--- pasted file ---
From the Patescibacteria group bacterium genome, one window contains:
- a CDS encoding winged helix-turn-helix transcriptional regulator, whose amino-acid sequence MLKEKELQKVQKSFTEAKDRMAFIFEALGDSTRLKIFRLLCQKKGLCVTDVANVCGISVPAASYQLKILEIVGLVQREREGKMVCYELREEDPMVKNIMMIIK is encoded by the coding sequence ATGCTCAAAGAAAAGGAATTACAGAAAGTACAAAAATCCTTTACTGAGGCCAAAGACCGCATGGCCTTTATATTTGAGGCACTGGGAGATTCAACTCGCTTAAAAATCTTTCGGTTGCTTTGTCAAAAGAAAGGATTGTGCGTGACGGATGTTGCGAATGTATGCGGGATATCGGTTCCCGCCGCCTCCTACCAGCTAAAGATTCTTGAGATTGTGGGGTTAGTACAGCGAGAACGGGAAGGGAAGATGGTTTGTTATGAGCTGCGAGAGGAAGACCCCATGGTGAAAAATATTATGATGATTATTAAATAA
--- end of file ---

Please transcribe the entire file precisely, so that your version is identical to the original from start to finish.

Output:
From the Patescibacteria group bacterium genome, one window contains:
- a CDS encoding winged helix-turn-helix transcriptional regulator, whose amino-acid sequence MLKEKELQKVQKSFTEAKDRMAFIFEALGDSTRLKIFRLLCQKKGLCVTDVANVCGISVPAASYQLKILEIVGLVQREREGKMVCYELREEDPMVKNIMMIIK is encoded by the coding sequence ATGCTCAAAGAAAAGGAATTACAGAAAGTACAAAAATCCTTTACTGAGGCCAAAGACCGCATGGCCTTTATATTTGAGGCACTGGGAGATTCAACTCGCTTAAAAATCTTTCGGTTGCTTTGTCAAAAGAAAGGATTGTGCGTGACGGATGTTGCGAATGTATGCGGGATATCGGTTCCCGCCGCCTCCTACCAGCTAAAGATTCTTGAGATTGTGGGGTTAGTACAGCGAGAACGGGAAGGGAAGATGGTTTGTTATGAGCTGCGAGAGGAAGACCCCATGGTGAAAAATATTATGATGATTATTAAATAA